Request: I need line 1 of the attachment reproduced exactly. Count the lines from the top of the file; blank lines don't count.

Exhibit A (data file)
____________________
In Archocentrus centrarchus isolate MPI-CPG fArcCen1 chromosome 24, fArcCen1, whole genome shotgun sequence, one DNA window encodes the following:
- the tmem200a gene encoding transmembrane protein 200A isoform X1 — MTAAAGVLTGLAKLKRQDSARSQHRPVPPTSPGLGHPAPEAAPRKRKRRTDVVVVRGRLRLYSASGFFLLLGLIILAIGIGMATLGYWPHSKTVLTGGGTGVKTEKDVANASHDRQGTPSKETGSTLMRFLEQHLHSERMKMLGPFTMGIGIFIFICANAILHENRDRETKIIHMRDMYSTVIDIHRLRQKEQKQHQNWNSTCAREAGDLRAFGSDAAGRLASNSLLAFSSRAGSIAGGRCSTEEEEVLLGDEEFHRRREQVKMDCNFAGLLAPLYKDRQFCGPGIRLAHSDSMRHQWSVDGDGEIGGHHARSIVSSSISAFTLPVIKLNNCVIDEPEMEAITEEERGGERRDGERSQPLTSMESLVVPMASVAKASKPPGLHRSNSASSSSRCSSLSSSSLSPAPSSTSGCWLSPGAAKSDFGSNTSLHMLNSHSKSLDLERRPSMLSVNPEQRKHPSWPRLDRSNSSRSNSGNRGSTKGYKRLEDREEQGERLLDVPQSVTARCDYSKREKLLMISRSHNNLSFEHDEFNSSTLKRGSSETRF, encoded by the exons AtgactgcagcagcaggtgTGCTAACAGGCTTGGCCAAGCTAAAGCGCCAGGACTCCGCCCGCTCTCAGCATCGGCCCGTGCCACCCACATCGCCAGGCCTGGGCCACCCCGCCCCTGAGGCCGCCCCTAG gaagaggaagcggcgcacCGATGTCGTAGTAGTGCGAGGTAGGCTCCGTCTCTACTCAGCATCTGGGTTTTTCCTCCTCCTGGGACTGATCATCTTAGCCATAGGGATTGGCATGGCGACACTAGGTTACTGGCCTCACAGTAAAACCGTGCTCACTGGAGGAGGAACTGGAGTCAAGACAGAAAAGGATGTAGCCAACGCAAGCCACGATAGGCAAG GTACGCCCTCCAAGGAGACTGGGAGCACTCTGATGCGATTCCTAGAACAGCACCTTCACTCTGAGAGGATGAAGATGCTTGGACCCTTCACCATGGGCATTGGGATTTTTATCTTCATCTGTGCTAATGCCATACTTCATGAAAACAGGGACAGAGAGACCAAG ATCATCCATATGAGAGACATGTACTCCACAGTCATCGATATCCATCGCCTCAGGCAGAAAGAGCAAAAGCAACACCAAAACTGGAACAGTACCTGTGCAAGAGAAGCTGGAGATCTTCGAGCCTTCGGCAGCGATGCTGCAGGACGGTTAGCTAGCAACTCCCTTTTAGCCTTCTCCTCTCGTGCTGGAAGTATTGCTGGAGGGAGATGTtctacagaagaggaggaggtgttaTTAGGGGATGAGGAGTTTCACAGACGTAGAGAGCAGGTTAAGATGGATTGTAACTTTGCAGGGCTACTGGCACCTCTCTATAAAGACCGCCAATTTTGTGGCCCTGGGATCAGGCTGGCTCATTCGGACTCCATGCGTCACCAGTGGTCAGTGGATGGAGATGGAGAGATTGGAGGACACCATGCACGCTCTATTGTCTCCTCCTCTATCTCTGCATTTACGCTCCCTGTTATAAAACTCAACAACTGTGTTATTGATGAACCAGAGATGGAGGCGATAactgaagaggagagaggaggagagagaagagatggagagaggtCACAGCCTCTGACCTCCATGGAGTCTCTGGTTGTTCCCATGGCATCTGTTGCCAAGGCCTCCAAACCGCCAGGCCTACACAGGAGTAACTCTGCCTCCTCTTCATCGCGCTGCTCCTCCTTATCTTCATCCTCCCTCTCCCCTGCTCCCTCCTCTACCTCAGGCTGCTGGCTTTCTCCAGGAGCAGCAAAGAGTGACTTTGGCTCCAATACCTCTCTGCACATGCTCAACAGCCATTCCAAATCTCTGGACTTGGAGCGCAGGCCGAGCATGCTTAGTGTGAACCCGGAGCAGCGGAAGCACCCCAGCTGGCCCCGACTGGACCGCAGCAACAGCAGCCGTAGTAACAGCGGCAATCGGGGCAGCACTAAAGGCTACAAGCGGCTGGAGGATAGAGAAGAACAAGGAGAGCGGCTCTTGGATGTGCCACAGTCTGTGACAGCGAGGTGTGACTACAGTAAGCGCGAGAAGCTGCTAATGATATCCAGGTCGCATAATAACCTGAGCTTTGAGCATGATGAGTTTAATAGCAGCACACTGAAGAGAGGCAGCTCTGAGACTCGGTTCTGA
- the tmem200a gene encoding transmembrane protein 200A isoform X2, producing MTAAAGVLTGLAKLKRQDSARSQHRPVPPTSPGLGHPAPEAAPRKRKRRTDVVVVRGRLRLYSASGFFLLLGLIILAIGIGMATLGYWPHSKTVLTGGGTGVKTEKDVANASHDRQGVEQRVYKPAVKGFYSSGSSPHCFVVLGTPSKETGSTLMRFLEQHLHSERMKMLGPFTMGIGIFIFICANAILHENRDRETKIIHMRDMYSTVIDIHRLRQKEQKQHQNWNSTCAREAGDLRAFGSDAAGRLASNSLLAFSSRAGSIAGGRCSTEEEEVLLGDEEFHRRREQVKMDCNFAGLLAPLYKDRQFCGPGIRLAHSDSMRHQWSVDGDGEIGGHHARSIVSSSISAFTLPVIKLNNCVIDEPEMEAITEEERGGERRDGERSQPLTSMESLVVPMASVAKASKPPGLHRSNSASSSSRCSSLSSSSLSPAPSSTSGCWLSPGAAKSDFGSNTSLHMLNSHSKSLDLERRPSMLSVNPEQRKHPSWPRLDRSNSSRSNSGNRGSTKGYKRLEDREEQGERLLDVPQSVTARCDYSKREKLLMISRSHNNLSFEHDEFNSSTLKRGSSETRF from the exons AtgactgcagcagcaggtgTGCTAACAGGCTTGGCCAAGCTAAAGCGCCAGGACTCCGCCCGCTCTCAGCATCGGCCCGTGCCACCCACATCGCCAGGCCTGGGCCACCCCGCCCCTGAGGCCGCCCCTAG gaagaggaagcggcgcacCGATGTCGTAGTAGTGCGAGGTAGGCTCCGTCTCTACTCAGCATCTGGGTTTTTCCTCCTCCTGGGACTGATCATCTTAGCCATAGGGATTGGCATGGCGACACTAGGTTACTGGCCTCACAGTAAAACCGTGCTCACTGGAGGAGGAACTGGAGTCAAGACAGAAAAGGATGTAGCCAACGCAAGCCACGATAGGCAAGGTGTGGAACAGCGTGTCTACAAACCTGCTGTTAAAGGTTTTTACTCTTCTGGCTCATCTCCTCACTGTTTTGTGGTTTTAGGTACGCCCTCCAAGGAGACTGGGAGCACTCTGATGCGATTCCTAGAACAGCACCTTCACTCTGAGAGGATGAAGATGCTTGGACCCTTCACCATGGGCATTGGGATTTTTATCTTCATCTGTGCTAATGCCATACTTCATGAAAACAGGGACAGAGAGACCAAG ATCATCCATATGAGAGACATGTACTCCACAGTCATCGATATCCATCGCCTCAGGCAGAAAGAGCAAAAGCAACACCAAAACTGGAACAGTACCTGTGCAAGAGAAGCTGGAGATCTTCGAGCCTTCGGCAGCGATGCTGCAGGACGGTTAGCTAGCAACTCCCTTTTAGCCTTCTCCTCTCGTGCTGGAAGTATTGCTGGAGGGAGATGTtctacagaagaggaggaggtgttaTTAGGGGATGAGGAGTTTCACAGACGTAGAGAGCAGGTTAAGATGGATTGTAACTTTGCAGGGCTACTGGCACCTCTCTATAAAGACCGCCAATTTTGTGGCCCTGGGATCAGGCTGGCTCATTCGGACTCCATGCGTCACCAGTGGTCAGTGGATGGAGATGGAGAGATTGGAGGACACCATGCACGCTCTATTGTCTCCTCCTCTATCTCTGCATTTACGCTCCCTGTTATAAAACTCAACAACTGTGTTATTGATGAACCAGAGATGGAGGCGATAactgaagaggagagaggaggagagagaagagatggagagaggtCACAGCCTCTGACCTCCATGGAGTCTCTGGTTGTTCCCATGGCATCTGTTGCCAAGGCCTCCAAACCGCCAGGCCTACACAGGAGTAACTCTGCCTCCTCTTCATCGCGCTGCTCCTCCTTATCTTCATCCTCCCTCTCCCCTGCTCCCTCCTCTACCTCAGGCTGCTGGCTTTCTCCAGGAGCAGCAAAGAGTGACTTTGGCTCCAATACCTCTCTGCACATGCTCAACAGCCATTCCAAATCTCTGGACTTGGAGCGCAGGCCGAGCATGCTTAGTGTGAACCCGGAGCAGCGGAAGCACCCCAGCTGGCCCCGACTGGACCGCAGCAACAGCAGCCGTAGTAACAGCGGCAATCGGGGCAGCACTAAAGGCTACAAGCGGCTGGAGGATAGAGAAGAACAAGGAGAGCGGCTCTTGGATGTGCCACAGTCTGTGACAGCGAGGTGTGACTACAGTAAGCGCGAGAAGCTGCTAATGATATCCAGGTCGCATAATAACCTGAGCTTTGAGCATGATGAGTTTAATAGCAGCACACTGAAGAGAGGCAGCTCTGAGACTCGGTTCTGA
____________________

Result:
In Archocentrus centrarchus isolate MPI-CPG fArcCen1 chromosome 24, fArcCen1, whole genome shotgun sequence, one DNA window encodes the following: